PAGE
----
COVID-19: One Year On
It seems like a lifetime ago that I wrote my March 13, 2020 Manager’s Blog, announcing the closure of Village Hall and marking what would become for most of us the point at which the COVID-19 pandemic truly became real. There has been a lot of talk this week about what has changed since the start of the pandemic one year ago; I know I have certainly been thinking a lot about it. What started as a temporary pause to help “flatten the curve” evolved into a shutdown and extraordinary loss of life that none of us could have expected.
For us here in Glencoe, this past year has been one of reimagined realities, finding and focusing on what keeps us safe and making sure we pulled together to navigate what seemed like an unimaginable world. Last year, I urged us to remain supportive as a community and to approach whatever was coming with the mindset that we are in this together. Being the great place that Glencoe is, we really did unite as one community.
I’m sure we can each think of a list of ways that Glencoe has come together throughout the past year, but a few that come to mind for me are:
- We listened and adhered to public health guidance (and still do), and we wore masks and kept our distance from one another.
- We supported our local businesses, enjoyed carryout from our favorite Glencoe restaurants and even dined outdoors through the winter.
- Families found ways to engage with others safely (remember the Bear Hunt in our windows?).
- We found new joy in a bike ride, a run through the neighborhood or playing a round of golf at the Glencoe Golf Club (we had a record 41,000 rounds played last year!).
- We started getting our books from the Glencoe Public Library through curbside service.
- We watched streamed performances from Writers Theatre.
- Celebrated holidays without our normal traditions in place but worked to make them memorable (remember Memorial Day over Zoom, our modified 4th of July parade through town and the many lights in downtown Glencoe despite not being able to have our spectacular Light the Lights festivities?).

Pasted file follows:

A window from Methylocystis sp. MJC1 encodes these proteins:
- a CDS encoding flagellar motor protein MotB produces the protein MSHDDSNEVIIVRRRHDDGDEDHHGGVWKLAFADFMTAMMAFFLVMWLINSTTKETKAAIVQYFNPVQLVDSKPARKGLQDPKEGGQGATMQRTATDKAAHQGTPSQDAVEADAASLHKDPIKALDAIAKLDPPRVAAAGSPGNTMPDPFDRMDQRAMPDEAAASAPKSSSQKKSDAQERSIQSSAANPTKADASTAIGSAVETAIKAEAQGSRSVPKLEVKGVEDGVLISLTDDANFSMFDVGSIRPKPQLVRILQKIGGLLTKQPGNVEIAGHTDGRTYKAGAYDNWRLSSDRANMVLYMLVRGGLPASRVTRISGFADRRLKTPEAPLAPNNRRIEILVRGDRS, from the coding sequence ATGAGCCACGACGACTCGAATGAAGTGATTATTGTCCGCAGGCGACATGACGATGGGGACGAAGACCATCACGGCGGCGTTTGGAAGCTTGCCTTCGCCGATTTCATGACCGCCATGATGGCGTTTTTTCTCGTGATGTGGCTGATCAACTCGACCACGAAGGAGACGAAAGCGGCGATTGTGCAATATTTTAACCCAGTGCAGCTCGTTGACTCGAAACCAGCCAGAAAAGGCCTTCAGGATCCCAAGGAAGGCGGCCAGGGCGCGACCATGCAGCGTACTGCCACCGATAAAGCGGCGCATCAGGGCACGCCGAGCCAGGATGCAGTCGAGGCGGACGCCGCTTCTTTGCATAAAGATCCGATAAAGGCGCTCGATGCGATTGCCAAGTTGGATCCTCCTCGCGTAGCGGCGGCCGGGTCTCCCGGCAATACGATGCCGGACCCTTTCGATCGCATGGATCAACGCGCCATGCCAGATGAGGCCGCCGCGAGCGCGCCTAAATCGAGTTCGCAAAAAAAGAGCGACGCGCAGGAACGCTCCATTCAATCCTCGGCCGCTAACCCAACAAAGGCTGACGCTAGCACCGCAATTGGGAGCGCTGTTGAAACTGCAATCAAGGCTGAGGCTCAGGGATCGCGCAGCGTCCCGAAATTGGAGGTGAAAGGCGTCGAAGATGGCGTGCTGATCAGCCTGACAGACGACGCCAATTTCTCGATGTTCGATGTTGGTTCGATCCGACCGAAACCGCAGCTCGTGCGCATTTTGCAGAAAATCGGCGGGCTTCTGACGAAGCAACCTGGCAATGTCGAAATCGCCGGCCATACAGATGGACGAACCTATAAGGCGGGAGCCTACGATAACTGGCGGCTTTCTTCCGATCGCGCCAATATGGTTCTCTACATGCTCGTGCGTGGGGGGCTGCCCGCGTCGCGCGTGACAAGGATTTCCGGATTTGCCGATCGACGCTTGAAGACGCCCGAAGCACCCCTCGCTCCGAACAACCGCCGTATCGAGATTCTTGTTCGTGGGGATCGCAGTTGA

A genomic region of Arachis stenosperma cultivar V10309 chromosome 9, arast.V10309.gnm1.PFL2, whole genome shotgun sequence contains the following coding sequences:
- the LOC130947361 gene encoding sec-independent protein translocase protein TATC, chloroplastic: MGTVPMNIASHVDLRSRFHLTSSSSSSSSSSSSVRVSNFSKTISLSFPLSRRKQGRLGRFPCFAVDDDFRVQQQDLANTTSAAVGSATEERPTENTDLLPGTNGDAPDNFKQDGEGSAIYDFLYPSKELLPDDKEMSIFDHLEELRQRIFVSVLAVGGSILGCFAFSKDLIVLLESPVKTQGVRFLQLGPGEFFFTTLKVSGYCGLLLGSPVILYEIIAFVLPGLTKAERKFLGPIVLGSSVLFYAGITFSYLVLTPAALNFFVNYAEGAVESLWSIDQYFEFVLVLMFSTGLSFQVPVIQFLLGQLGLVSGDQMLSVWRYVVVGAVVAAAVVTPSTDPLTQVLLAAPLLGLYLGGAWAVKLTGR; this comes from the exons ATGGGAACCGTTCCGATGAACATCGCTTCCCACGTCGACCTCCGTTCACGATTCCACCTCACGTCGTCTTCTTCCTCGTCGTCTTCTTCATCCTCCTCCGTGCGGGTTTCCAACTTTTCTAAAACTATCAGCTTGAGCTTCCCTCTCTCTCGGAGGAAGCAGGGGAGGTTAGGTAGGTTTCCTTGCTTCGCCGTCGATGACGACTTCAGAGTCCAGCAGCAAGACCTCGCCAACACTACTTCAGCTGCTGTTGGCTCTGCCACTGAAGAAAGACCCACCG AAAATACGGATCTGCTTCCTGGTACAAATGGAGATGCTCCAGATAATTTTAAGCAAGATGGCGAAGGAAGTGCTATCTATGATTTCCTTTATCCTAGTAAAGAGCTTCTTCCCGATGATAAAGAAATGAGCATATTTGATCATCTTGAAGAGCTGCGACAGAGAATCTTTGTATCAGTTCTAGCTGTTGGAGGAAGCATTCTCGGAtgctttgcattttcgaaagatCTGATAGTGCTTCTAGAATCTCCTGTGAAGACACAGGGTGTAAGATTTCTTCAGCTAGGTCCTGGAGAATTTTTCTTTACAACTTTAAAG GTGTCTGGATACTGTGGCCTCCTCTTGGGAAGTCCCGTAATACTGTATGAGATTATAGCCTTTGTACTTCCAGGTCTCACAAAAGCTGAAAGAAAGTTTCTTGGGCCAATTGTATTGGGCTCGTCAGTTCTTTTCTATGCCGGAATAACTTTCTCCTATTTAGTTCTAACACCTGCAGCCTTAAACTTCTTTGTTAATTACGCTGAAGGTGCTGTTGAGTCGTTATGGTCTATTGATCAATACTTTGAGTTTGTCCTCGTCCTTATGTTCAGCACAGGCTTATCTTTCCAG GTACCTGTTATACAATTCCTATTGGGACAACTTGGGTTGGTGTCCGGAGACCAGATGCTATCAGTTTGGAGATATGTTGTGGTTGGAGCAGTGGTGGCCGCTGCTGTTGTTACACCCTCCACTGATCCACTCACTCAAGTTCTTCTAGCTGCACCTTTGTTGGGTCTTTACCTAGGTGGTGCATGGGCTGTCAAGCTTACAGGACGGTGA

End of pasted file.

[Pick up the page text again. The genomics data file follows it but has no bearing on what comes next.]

- We helped our children learn remotely and in hybrid-learning environments.
The Village also changed the way we provided services:
- Our Public Works and Public Safety teams never missed a beat, though we adjusted schedules and shifts to make sure our employees stayed safe.
- Village Hall was closed to the public for more than three and a half months, and our entire administrative team worked from home for almost that whole time.
- We adapted our processes so that residents could transact most business with us over the phone, over e-mail or through the Village’s website.
- We carefully reduced the Village budget by $2.5 million to help weather the unknown.
- We adapted rules for outdoor dining in downtown Glencoe and advocated for our business community by accommodating changes to our typical processes.
- Every Village meeting (whether of the Village Board or our many committees and commissions) has been held remotely since last March, and we have seen more public engagement and participation now that residents can tune in on Facebook or YouTube.
COVID-19 was not our only complex community issue in the past year either. Even through the pandemic:
- There were numerous public meetings on the Forest Edge subdivision at 1801 Green Bay Road (the former Hoover Estate).
- There were frequent and productive discussions by the Community Relations Forum on equity and inclusion.
- Frank Lloyd Wright’s Booth Cottage was relocated to Glencoe Park District property.
- Tudor Court was reconstructed.
- The Village replaced almost all our 3,200 water meters and thousands of feet of water main.
- And the Village passed a balanced budget, with revenues beginning to reach back to pre-pandemic levels.
Through it all, the Village and our partners at District 35, the Glencoe Park District, Glencoe Public Library, Glencoe Family Services, Cook County Department of Public Health, the Illinois Department of Public Health and neighboring municipalities worked closely together. We met at least weekly (and often more frequently) to get accurate and timely information to residents and businesses, to impact public policy to keep Glencoe safe and most importantly, to work together in service to our community. We always worked to do the best we could with the information that was available, and I am immensely proud of all we did together in the most challenging of times.
And while we may be inclined to only reflect, it’s also important to look forward. 2021 is already shaping up to be a better and brighter year than 2020. Safe and effective vaccines are being administered, though more slowly than we’d like – we are currently working on ways to provide more vaccines locally to vulnerable populations. Our children are resuming fully in-person learning in a few weeks. Indoor dining is returning. The Library is reopening more fully, and Park District programs are returning…the list goes on.
Although we are now starting the second year of the pandemic, I am more hopeful than I was last year. Through the toughest parts of the last year, we looked out for one another. We supported our community. We aren’t out of the woods yet, and we have work still to do to stay healthy and safe; even so, I know that if we can make it through the past year, we’re able to get through anything.
To quote from my message last year, “the Village is here for you if you need us. The best part is, I know you’re all here for us too.” Thank you for always supporting our team at the Village. I hope you felt we returned the favor.